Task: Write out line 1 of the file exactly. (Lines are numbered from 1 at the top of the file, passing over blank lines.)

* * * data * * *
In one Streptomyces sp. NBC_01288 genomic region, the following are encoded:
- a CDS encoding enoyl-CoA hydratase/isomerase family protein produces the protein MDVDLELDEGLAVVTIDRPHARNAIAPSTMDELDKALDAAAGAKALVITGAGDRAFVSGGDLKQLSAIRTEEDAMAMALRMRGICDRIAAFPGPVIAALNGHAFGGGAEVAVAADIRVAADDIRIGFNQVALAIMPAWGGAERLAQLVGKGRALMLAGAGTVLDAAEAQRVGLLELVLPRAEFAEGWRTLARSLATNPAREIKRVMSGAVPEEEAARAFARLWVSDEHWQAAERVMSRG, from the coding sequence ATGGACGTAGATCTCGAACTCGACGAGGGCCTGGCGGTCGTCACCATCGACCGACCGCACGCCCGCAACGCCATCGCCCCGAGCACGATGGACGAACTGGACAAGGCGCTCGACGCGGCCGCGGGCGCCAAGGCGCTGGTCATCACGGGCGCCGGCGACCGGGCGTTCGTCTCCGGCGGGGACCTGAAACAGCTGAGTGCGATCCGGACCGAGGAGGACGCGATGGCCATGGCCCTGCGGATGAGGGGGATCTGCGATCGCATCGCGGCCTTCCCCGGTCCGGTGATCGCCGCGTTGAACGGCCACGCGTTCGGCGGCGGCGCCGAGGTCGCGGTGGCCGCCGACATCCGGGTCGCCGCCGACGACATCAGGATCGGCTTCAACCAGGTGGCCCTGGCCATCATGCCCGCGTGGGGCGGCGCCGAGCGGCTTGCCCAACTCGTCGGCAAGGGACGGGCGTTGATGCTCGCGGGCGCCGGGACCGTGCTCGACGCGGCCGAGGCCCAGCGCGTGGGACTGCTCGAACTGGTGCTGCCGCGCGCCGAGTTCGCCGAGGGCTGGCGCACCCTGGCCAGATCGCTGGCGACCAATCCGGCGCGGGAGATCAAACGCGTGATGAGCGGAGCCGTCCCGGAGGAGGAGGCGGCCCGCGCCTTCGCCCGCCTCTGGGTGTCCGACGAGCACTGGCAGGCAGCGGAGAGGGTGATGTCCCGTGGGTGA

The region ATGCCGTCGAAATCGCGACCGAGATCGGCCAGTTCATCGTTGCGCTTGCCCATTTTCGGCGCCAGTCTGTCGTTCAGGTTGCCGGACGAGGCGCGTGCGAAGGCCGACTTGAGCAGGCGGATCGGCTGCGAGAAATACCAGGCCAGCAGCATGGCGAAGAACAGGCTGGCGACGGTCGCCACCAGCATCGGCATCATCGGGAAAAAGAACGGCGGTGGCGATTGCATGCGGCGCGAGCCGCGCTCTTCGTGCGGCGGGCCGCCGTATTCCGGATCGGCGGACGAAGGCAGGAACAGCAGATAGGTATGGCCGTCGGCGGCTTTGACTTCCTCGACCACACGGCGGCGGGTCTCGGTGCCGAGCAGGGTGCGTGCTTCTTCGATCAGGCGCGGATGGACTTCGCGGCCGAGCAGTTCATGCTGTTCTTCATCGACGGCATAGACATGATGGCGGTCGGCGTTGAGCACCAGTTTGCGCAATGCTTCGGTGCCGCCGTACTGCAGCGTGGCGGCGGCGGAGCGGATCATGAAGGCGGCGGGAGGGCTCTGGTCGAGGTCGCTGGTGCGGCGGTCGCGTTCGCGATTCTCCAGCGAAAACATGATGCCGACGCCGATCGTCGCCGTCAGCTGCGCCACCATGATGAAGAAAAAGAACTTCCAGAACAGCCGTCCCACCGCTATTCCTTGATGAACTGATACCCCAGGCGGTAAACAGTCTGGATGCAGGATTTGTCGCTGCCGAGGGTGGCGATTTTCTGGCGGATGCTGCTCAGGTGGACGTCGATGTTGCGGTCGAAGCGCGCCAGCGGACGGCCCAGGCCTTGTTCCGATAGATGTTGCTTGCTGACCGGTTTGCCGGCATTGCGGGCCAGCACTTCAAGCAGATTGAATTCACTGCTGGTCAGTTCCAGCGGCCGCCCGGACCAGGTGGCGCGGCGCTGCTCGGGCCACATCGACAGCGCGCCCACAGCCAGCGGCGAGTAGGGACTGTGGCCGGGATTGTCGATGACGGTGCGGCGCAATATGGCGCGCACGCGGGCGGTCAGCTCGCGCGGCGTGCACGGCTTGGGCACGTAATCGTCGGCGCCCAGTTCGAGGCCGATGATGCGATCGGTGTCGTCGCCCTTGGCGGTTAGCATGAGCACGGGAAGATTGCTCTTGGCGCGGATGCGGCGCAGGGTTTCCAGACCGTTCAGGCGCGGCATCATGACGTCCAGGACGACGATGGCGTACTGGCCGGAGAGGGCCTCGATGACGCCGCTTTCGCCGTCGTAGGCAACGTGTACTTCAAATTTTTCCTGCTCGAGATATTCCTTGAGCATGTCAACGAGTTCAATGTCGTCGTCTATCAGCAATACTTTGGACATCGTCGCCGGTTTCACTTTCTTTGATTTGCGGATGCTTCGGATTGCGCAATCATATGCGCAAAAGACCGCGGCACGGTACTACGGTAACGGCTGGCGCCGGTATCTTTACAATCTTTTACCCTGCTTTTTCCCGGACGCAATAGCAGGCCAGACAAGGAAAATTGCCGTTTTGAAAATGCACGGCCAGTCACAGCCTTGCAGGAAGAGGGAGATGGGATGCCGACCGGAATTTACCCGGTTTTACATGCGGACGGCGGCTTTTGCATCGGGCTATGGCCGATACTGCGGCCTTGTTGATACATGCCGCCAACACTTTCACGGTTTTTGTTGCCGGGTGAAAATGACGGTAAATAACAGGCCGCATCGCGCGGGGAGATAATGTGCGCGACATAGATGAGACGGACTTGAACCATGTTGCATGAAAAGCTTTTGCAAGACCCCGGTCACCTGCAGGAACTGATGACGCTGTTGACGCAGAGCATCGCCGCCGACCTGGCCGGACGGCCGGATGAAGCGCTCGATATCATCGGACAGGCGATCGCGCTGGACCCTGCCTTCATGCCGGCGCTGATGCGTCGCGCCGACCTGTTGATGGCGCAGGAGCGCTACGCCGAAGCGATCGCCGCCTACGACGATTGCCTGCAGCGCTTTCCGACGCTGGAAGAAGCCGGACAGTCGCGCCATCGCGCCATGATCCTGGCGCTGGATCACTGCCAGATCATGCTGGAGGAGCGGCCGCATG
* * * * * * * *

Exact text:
In one Streptomyces sp. NBC_01288 genomic region, the following are encoded: